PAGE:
Agnello Dias, Creative Director, Taproot India noted that getting creative expats did not really mean that there was dearth of talent in the Indian advertising industry. He said, “Even Indians go to other countries and work there. In fact, it is not something that can affect the industry adversely. I myself have worked with Bruce Matchett, JWT, and it has been the best working relationship I have had so far. When we say that someone from a different country cannot understand our culture and values, we forget that here the ‘someone’ is a creative person and the job of a creative is to create. It doesn’t really matter for whom it is to be created. It’s not necessary that we know each and everything about someone we are working on, if so, what will be the difference between a creative and a non-creative guy?”
For Sajan Raj Kurup, Chairman and Chief Creative Officer, Creativeland Asia, getting expats was great. He felt that it added to “cross-pollination” with Indians moving overseas and vice-versa. “In fact, in my opinion, in a want of trying to understand our culture, they end up working harder and better,” he added.
“People are people everywhere, and core principles in any profession remain the same. That’s why good professionals can move around geographies and succeed,” pointed out Arvind Sharma, Chairman & CEO, India Subcontinent, Leo Burnett. He, however, added that creative was not just any profession. “It is the ultimate ability to use a people’s values, aspirations and symbols to move their minds and hearts. This makes movement of creatives across cultures challenging. For expat creatives, succeeding in India is even more difficult because of its complexity. India’s cultural diversity makes Europe seem like a homogenous lot. Twenty-odd languages are merely symbolic of the vast cultural diversity that underlies them. And then there are such vast income disparities that even those born in India have to go through several years of exposure and training to master it.”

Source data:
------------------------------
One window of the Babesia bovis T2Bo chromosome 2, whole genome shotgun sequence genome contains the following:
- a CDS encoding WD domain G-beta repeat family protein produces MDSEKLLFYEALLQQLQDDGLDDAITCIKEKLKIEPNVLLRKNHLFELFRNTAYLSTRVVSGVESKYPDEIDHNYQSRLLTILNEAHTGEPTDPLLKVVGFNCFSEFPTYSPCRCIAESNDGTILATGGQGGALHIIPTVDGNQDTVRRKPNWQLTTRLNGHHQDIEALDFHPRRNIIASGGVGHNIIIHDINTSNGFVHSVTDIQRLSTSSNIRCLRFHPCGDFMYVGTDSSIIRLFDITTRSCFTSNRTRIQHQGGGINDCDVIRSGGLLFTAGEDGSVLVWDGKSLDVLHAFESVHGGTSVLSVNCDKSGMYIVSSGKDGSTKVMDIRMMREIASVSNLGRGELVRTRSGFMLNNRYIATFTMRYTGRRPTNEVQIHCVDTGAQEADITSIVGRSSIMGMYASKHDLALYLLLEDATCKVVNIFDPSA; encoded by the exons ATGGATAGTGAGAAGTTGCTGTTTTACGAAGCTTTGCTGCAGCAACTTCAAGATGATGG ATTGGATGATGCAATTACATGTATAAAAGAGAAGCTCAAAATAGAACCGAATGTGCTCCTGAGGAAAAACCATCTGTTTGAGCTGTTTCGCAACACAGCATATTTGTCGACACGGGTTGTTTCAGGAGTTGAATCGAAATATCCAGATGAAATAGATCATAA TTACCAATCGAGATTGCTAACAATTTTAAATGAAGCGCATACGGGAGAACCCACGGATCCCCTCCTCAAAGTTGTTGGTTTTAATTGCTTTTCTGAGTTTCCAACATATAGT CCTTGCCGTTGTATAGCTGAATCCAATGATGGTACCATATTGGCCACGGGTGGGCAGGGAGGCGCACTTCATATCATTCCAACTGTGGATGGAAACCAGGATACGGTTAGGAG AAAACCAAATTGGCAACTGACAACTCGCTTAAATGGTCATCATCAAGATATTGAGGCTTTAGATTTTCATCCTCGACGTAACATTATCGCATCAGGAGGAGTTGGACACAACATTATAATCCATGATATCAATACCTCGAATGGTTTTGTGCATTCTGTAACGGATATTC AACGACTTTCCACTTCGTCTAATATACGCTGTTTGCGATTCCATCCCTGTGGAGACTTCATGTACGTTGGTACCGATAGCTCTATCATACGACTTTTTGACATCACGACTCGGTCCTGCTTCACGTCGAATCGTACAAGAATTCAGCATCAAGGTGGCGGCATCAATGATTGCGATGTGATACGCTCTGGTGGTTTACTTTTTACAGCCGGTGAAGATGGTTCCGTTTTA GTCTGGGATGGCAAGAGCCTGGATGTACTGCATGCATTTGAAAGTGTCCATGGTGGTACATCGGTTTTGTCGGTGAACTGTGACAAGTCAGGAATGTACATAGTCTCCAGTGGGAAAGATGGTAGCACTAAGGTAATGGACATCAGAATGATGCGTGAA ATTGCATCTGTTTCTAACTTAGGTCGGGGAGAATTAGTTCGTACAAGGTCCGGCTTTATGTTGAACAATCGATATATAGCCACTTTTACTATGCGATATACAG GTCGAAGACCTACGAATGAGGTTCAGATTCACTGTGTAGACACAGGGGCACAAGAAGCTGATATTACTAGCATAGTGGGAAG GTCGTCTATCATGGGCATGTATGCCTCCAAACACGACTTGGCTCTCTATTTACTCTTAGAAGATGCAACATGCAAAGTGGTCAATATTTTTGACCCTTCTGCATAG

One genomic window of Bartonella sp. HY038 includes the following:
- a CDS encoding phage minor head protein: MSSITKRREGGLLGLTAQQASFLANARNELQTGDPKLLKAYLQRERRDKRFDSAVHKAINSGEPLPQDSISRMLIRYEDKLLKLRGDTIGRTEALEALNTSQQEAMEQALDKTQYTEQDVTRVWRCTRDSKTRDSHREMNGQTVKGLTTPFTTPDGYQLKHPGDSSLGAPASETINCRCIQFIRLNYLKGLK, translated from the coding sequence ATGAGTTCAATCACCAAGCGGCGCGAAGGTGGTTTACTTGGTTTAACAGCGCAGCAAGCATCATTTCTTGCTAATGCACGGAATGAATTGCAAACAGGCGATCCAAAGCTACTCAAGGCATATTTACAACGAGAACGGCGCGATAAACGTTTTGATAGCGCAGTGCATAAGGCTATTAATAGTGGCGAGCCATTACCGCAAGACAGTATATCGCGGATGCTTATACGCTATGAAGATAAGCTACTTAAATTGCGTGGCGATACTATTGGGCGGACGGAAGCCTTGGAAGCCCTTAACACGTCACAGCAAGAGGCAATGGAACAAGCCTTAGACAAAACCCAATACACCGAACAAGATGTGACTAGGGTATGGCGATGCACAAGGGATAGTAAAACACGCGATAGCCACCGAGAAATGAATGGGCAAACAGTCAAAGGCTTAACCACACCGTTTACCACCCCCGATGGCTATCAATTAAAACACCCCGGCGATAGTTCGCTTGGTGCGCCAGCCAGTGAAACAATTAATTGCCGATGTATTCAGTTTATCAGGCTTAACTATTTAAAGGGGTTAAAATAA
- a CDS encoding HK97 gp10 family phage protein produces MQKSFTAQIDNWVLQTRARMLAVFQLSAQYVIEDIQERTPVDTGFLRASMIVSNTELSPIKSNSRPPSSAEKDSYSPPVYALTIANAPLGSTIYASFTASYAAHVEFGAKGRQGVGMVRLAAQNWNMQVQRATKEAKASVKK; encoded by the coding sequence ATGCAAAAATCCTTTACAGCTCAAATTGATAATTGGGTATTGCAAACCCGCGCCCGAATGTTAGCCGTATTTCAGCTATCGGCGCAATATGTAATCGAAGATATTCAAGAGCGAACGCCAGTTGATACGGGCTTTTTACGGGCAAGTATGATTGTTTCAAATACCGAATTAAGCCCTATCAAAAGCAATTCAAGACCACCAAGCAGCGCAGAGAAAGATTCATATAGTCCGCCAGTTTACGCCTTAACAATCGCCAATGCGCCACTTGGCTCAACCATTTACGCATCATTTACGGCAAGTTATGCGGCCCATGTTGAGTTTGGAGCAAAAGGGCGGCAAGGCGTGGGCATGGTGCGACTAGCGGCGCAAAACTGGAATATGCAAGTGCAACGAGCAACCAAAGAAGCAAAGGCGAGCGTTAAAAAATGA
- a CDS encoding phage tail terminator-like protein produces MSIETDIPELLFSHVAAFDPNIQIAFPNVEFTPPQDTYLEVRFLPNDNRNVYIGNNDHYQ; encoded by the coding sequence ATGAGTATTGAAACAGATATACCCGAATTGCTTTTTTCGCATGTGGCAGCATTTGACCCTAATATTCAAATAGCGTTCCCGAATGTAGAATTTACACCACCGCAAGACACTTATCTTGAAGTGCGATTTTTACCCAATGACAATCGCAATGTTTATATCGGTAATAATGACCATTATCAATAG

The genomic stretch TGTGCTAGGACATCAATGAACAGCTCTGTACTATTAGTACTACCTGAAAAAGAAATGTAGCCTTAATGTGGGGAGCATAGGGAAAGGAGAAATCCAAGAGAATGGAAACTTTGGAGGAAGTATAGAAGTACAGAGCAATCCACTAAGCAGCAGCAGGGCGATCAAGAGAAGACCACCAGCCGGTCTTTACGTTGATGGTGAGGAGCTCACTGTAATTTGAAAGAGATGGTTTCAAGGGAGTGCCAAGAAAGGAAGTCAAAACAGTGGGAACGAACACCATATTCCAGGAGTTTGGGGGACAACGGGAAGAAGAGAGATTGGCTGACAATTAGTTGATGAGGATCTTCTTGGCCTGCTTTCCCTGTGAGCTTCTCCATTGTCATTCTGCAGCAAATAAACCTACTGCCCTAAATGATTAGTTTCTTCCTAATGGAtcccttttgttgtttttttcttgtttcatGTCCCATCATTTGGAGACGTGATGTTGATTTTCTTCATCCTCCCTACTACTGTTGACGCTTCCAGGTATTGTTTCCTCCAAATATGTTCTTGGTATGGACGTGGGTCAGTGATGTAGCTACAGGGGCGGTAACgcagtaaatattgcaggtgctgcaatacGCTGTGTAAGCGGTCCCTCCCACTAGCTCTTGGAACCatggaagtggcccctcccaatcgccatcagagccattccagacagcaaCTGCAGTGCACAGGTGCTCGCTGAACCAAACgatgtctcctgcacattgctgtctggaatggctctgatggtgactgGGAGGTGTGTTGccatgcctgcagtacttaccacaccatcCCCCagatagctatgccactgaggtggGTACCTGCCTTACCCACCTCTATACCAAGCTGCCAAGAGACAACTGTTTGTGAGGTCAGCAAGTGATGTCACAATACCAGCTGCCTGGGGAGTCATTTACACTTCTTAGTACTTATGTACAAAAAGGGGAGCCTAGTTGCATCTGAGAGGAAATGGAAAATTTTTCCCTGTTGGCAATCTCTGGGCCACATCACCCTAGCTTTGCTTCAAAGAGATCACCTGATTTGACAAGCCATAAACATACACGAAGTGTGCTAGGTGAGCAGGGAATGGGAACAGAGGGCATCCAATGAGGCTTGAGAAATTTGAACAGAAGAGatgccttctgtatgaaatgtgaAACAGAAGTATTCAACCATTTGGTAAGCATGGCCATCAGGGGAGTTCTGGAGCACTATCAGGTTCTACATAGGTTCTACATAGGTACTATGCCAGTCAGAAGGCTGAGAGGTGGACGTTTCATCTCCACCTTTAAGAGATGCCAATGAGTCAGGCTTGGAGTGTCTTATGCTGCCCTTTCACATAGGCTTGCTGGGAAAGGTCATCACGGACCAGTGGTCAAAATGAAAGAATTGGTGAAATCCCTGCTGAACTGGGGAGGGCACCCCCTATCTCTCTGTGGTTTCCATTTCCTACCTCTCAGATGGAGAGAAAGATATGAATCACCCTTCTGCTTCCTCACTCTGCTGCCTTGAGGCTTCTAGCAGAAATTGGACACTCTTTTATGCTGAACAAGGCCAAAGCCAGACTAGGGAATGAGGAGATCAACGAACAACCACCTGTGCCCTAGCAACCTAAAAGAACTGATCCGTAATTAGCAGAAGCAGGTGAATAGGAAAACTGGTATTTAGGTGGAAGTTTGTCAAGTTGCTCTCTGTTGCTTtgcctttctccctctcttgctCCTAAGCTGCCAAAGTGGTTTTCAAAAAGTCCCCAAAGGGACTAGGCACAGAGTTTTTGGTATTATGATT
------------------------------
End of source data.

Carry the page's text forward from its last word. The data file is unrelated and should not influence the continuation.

Sharma opined that expat creatives could be of some value to Indian agencies. According to him, “They can provide inspiration, guidance and some support to their Indian colleagues. However, for them to actually create work that connects with Indians, they either to be exceptional geniuses or simply exceptionally lucky!”
For Ashish Khazanchi, Vice Chaiman, Publicis Ambience, there were two sides of every coin, similarly this situation had its own pros and cons. “As far as the good component is concerned, there is a fresh new approach and perspective, which an outsider can give, since he has an experience of an outside market. The only drawback being that the deeper understanding which is required to find a solution is lacking. Though, this is definitely not a limitation that one cannot overcome,” he noted.
One might argue that if an Indian could be trailblazers in other countries, why couldn’t expats be successful here? It is a possibility as long as they can successfully decode India’s diversity. And it is not the easiest of things in this world.